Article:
The Labour Party is on a suicide mission with this one. A second referendum may go down a treat with the largely middle class, public sector, politically correct, globalist membership of today’s Labour Party. However, it will go down like a lead balloon with Brexit backing Labour voters.
Is it not the case the some 65% of Labour voters voted remain?
Gordon, that’s one way of looking at it.
Another is; over 70% of Labour constituencies voted to Leave.
Plus, most importantly of all; the people of the UK took the democratic decision to leave the EU.
Labour should so some respect for democracy.
That “democratic” decision was made on the basis of a fraudulent prospectus. People should be allowed another chance now they know the implications
Hypocrisy & double standards: UK referendums GOOD – Scottish referendums BAD.
A couple of points, Jim. Firstly, You say “Despite having no responsibility for Brexit, the Scottish Government put a spurious Brexit bill before the Parliament” You believe then, that despite a near 2/3 majority against, voters in Scotland should meekly accept a disasterous decision rooted the posh boys’ misgovernance from Westminster/Whitehall/the square mile for forty years and triggered by a botched attempt to manage the tory party? Secondly the best manifesto you ever read is a reflection of the S.N.P. policy.
This being the case, I’d be grateful if you’d point to one valid reason for remaining part of the U.K.
It’s our biggest market by far
Do you really think the rUK would stop trading with Scotland if we became independent?
This “project fear” argument is invalid as the rUK would suffer economically as well, so it isn’t going to happen.
The reason Labour can’t answer such fundamentally important questions is because it does not have any valid answers.
The only reasons I can think of to stay as part of the UK is emotional sentiment and lack of conviction (whereas there are plenty valid and extremely important reasons not to be part of the UK).
I once voted Labour.
Gregor, did you not read my response?
Yes Jim, I read your sentence and could not help but noticed your (labour’s) overt evasion in addressing fundamentally important issues which really matter to Scotland and its people.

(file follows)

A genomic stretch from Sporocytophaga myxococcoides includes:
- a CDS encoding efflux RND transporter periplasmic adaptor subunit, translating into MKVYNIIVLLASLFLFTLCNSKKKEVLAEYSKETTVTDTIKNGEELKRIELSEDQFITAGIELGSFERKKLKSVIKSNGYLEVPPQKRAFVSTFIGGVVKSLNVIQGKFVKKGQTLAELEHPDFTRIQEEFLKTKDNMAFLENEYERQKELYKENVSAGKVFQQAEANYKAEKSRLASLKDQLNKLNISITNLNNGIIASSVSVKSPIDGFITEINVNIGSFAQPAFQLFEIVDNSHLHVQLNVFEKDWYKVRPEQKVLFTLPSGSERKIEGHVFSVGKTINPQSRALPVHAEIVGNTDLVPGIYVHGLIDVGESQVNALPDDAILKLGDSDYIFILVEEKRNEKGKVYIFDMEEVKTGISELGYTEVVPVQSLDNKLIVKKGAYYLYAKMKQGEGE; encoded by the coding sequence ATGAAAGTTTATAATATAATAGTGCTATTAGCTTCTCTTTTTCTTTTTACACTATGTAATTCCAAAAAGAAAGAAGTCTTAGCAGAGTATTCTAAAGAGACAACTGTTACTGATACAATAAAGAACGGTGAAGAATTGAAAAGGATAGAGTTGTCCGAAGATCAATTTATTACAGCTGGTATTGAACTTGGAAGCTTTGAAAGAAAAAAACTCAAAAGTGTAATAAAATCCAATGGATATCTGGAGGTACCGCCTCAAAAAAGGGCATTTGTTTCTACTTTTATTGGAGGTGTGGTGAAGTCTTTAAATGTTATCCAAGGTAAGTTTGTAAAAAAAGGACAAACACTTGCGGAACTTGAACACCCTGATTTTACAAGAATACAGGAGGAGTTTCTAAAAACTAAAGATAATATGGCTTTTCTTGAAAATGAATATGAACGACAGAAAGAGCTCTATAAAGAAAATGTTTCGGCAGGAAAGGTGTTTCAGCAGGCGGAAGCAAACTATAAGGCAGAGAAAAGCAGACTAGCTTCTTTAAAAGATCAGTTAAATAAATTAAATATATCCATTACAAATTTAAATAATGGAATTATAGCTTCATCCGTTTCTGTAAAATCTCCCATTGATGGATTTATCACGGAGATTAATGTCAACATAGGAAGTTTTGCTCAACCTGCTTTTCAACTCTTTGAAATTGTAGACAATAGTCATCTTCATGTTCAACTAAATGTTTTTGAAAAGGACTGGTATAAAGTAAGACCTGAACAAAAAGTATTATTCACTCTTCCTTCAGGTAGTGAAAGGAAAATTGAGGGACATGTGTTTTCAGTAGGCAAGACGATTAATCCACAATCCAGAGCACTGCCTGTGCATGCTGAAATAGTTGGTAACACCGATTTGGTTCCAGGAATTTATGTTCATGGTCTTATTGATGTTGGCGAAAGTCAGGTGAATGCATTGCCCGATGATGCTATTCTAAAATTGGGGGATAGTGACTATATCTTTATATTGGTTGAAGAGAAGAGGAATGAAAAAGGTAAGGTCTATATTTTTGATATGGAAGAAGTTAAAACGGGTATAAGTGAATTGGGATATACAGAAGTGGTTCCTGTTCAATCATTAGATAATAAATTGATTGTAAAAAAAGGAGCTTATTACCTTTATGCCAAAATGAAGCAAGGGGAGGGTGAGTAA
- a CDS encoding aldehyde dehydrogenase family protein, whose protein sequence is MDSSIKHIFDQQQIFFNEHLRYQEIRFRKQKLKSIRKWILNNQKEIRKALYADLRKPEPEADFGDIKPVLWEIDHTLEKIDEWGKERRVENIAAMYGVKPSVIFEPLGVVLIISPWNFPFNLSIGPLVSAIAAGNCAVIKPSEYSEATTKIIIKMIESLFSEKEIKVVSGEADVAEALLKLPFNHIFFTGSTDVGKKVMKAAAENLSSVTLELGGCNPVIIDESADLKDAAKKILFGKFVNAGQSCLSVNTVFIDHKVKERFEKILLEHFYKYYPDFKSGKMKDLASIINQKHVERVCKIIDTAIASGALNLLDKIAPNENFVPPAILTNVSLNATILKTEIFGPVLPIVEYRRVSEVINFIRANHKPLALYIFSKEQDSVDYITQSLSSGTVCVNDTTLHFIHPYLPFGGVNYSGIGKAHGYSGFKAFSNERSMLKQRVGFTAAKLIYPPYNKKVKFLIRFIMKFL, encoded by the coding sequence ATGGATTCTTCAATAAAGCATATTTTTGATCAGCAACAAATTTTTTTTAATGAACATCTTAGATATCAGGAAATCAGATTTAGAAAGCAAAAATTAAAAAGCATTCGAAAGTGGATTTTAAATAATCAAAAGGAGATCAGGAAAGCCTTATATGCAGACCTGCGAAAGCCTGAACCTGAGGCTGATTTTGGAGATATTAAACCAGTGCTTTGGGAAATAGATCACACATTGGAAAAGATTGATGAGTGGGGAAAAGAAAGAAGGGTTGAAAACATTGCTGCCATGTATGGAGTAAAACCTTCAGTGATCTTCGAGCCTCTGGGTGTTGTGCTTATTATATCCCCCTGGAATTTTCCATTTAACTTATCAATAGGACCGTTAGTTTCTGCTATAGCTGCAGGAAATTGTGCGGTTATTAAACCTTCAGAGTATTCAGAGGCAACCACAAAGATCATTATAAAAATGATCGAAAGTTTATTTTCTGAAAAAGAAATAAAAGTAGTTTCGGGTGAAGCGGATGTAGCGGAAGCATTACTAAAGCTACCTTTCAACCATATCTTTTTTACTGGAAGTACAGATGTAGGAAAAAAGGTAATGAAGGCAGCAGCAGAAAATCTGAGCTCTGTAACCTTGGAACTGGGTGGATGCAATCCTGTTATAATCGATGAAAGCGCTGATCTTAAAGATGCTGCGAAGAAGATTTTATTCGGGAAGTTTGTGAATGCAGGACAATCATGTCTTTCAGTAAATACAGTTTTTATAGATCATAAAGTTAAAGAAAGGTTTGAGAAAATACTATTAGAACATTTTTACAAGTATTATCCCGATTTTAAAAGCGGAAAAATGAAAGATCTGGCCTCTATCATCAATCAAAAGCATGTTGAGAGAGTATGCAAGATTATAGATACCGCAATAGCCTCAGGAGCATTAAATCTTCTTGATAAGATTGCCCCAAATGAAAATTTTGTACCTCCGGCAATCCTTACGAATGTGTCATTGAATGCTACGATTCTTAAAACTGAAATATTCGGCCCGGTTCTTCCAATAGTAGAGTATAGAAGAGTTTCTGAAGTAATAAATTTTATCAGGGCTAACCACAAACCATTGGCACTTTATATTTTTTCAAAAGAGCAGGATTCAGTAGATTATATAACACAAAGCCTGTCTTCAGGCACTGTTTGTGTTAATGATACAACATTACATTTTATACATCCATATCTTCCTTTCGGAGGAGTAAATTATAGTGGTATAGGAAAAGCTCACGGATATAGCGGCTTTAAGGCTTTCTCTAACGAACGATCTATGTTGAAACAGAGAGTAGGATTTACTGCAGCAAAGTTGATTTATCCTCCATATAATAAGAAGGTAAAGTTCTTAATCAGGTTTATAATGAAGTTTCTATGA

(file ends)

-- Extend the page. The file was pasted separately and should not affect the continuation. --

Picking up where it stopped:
Disturbingly, why is Scottish democracy such a taboo subject to Labour.
I was under the impression that this blog was about progressive people under the context of Scottish democratic society.
Given that Labour is essentially a busted flush, and its values, principles and policy are all over the place.
Why don’t you embrace Scotland’s democracy and help to protect it (while we still can).
Or is it always Labour first (and tumbleweed), regardless…
I to joined the Labour party to fight Maggie and join the fight against unemployment .
That was in 1983 .
The party then was committed determined and believed in itself .Under Jeremy Corbyn and Richard Leonard
I see good signs that commitment and belief in ourselves is coming back.
I did vote for Tony Blair who went on to win 3 elections .
During the miners strike a pal said if the SNP had been relevant we might have gone for it.
On Monday night he said why not dig her up see if she is really there .
That’s how much hatred we had and still have for her .
That woman and her crew ruined our lives
At 62 I am still affected by it I cant even speak to a tory candidate .
I can speak to a tory voter .
In my local constituency Labour party at the last general election 2 teenagers both at university stood for election to Westminster .There are other university students are playing a very active part in my local party
I am telling you I am very proud and pleased to say that our young men and women who are in our party wont put up with the crap I and others like me did from Maggie .Or anyone else
Like Jim I am fed up to the back teeth with labour politicians who the minute they disagree with our party head for the nearest tv studio .
They don’t usually even have anything intelligent to say.
Its ordinary unpaid volunteer members like us who have to explain the unexplainable to the public everyday .